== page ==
Central Alps – Helvetic Nappes

First off we should define what is a nappe. A nappes is a package of rock that has been folded and deformed to the point that it is completely allocthonous, that is disconnected from its origin (generally over 5km from the original position). They are characterized by rootless, recumbent, and isoclinal folds. The word nappe is derived from the French word for tablecloth. One of the most recognizable nappes and actually where the word originates is in the Helvetic Nappes of the Suisse and French Alps. Just about every textbook about structural geology features a classic picture of the Helvetic Nappes and more specifically the Morgels Nappe in western Switzerland.
The Morcles Nappe
Closeup of the Morcles Nappe
In the upper Rhone river valley near the cities of Sion and Martigny, the Helvetic Nappes consist of three nappes stacked on top of each other. These nappes allow for a spectacular reconstruction of the paleoenvironment prior to the formation of the Alps and the emplacement of the Helvetic Nappes. The basal nappe (Morcels) is primarily composed of near shore sedimentary rocks. Above the Morcles is the  Diablerets nappe which is made up of rocks deposited on the shallow to deep water slope face. At the top of the stack, the Wildhorn (pronounced “vild-horn”) represents the deepest water pelagic sediments.  When we restore these three nappes back to their original position we have a fully restored ocean margin from the shallow water (Morcles nappe), to the continental slope (Diablerets nappe), and the deep ocean basin (Wildhorn nappe).
Morcles nappe at sunset
Lake Salanfe and the Morcles Nappe
Looking north towards the Pré-Alpes and the Jura Mountains
Les Dents Blanche (the white teeth) above Lake Salanfe
Can you see the fold closures in the center of the photo? (click to enlarge)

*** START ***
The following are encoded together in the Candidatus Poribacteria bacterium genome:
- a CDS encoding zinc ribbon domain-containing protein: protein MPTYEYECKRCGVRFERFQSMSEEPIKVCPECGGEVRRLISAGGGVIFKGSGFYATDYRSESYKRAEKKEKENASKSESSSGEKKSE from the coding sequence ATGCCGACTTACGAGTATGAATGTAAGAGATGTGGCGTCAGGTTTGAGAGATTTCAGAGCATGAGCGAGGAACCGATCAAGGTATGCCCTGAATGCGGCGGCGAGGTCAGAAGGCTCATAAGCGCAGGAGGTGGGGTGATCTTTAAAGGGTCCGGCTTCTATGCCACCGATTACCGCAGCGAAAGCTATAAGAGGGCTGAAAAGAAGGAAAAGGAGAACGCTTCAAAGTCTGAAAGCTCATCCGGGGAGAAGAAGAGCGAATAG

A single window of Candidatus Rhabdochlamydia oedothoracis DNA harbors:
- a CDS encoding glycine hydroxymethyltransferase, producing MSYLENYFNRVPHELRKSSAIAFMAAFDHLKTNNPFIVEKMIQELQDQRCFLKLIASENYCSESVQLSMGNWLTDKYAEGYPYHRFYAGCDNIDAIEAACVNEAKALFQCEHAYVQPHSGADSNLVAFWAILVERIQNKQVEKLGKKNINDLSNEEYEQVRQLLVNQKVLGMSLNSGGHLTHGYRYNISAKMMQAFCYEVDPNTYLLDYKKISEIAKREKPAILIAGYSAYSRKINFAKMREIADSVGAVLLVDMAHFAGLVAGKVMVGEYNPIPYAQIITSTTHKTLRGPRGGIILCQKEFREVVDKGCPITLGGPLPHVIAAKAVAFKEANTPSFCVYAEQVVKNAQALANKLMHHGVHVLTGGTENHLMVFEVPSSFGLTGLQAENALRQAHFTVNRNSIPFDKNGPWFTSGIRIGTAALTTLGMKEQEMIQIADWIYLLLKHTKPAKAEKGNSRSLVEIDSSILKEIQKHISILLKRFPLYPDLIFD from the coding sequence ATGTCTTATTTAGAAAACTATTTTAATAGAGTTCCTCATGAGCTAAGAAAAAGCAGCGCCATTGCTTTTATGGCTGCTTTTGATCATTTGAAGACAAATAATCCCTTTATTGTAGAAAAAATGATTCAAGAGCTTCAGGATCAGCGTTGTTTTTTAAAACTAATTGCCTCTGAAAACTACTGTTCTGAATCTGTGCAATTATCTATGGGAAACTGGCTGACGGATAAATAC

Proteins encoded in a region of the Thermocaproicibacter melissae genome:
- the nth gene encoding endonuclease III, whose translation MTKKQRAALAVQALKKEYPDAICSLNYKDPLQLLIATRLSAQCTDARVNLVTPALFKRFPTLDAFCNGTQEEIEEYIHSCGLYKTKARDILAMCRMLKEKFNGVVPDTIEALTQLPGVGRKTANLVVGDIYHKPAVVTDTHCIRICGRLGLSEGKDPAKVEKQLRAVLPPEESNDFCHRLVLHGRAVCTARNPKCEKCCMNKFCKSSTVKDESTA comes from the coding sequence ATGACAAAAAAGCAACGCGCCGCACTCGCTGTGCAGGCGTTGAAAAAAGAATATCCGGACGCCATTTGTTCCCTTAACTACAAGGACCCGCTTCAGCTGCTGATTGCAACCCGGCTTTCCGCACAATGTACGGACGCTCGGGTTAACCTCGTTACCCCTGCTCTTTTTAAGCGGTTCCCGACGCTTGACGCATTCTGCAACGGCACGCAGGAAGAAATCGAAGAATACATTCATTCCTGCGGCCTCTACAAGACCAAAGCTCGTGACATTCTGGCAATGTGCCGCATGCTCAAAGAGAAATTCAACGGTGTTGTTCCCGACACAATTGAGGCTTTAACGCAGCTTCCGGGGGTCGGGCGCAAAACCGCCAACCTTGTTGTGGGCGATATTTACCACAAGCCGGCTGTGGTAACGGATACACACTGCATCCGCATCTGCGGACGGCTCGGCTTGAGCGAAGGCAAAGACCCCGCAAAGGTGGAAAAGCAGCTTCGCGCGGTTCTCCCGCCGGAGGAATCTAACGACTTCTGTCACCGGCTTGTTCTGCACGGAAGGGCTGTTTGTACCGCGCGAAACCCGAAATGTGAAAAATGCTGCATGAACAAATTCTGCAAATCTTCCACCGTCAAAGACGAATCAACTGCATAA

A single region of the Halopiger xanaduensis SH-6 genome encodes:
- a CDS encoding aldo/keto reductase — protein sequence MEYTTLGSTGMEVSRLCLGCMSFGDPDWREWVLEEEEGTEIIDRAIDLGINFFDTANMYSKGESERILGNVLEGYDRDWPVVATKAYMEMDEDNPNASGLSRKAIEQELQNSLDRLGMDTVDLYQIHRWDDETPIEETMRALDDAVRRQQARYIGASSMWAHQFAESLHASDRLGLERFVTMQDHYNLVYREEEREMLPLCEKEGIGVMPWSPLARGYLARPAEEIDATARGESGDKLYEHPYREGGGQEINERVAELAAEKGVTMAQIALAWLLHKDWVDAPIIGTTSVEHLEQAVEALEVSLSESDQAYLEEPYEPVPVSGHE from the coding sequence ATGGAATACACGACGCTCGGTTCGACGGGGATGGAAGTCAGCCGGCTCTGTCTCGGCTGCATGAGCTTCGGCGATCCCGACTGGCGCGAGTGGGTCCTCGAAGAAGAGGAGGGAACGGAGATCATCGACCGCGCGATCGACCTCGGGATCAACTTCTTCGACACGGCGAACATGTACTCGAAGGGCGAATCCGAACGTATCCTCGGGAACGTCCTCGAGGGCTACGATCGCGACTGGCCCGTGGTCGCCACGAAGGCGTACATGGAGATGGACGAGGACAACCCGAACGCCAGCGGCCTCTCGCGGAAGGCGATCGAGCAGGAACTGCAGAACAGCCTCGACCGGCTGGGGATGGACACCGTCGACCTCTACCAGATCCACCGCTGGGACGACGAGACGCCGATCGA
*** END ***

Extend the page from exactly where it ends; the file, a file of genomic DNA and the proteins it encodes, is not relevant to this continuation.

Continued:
Perfect S-fold at the base of the Wildhorn Nappe
Wildhorn Nappe at Saneche
The Helvetic Nappes were the location of some of the most influential studies in structural geology when geology was still in its youth. In the shales of the Helvetic Nappes are thousands upon thousands of little marine fossils known as Belemnites. These small marine cephalopods were similar to modern day Cuttlefish although these creatures had a calcite shell over their shuttle. When these animals died, their calcite shuttles were deposited on the ocean floor and eventually fossilized. Going way back to 1876, Daubrée noted that in the Helvetic Nappes, these fossils were variably stretched and broken depending their orientation. The voids between the shell fragments were filled with calcite. If the belemnite was oriented in the direction of maximum stress, the belemnite exhibited the maximum degree of strain. Nearly 100 years later, John Ramsay (perhaps the father of modern structural geology) deciphered a method through which the amount of strain within these belemnites could be used to quantify the amount of strain and the direction of maximum stress within the Helvetic Nappes. Near the town of Sion, I visited the outcrop where Ramsay and others first described this phenomena. A group of students calculated the amount of strain in nearly 20 belemnites. The strain measurements were normal distributed varying between 120 and 250% (150% average) of the original length depending on the orientation of the belemnites.
Next week we will end this tour of the Alps with the flysche and molasse basin north of the Alps.

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